SFUK followers Jane Gallacher and Richard Hill share their views on the new documentary ‘Never Be Done – The Richard Glen Lett Story’. A film that follows Lett’s journey through addiction to drugs and alcohol, his rehabilitation and ultimately his recovery.
I am not sure what Director Roy Tighe’s original intent was when he began filming the Canadian comedian Richard Lett but I am almost certain he didn’t expect this result. Tighe seems to unwittingly stumble into Lett’s life as it begins to fall apart.
The opening of the documentary shows Lett outside of a club, having been thrown out, quite obviously under the influence. We are immediately confronted with Lett’s anger as he slams out his rhyming wall of words and reveals much more than he was ever willing to show us. This is a broken man with all the markers of a suffering addict – self-righteousness, self-centredness, self-obsession, self-deception, self-deprecation, and self-rejection. Addiction is probably the best word to describe the lostness that permeates our society and Lett is quite obviously lost.
This is certainly not a comfortable watch and often feels intrusive. Tighe does not turn away from the discomfort he leans in and captures the relentless demands that being lost places on a man.
Lett is an educated man with a degree in teaching drama who drifted into stand up comedy and begins to lose himself to what he does. Being a comedian offered Lett success and recognition but when he began to grasp at that success it consumed him, much like the drugs.
This is addiction, the want to grasp at desires and to pursue doggedly regardless of consequences or to reject all that is unpleasant or to numb out difficult emotions. Tighe follows Lett through all of it and we witness his anger, denial, shame, fear, disconnection, isolation, hostility, the blaming and mental deterioration. We watch him as he gives us his dressing gown dreams and armchair solutions. We see his obsessive search for the truth as he seeks to discover himself by writing on the walls of his apartment. We watch him as he falls apart.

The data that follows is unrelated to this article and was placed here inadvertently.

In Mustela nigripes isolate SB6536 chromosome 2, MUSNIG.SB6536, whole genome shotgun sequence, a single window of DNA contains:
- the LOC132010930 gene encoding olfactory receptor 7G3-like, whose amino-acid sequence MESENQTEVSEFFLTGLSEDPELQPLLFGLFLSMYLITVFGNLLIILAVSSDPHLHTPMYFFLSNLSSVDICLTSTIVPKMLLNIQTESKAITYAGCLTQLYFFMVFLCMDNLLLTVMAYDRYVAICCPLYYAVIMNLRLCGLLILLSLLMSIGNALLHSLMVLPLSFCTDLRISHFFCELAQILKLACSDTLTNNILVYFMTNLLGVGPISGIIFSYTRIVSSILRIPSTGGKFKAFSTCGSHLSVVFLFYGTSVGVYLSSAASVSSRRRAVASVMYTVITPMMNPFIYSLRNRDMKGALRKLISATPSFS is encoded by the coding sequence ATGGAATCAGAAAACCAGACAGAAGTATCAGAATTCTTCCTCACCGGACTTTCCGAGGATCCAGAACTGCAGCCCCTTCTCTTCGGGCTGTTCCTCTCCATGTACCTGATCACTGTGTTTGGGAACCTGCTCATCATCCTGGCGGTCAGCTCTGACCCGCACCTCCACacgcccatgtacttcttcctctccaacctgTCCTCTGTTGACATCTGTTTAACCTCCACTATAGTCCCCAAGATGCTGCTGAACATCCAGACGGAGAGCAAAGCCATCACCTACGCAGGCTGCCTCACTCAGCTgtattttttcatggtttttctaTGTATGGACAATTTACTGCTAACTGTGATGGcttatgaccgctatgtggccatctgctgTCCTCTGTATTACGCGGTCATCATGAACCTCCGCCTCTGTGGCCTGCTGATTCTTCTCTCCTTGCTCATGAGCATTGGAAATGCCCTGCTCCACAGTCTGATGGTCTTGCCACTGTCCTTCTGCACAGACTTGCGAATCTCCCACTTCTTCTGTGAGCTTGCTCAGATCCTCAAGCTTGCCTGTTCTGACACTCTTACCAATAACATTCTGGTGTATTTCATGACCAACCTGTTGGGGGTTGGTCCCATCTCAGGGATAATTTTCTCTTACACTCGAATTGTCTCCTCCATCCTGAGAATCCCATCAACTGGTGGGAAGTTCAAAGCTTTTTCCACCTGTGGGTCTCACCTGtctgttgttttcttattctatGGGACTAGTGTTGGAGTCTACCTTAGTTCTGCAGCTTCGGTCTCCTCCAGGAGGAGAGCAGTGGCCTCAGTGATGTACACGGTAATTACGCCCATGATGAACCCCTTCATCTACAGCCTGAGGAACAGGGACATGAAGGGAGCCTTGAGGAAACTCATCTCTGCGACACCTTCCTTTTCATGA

The first two thirds of the documentary follow Lett’s decline and then he stops drinking. Stopping drinking is not his choice, it is imposed on him because of his chemo but less than sixty days later he drinks again. Lett’s recovery journey begins when he checks into Kinghaven treatment centre. It is not clear if it is a twelve-step treatment centre but he is open about his membership in Alcoholics Anonymous.
I disagree with the counsellor that Lett has several addictions and prefer the idea of Lett having many symptoms that indicate he is an addict. Substance is not the problem. The real problem is the way Lett became of the world rather than in the world. This is what really needs to addressed, so that Lett might learn to regulate his emotions instead of reacting to them. For me, the beginning of his recovery was more difficult to bear witness to than his decline. I think that’s because I am in recovery myself I understand the fragility of the early stages.
I appreciate Tighe’s unflinching approach and dedication to filming over the seven-year period. For me this allowed a deeper insight in to what it means to be in recovery. To stay with the uncertainty and allow life to unfold without controlling outcomes or interfering with the direction it takes us. This is a big ask for any addict. To move from fear to faith. We see the beginning of Lett’s surrender and his struggles with finding the courage to change and embracing a life committed to the practice of spiritual principles.
Lett realises that his comedic gift is not compromised by his decision to live a spiritual life. He is no longer of the world; he is not a slave to his art but learns to be a master of it. His daughter Breanna also learns to overcome and find meaning in her suffering.
It is a compelling depiction of human resilience and a solid example of the rewards found in a life of humility in service to others. The title works both ways, addiction will never be done and recovery is the same – we can be master or slave.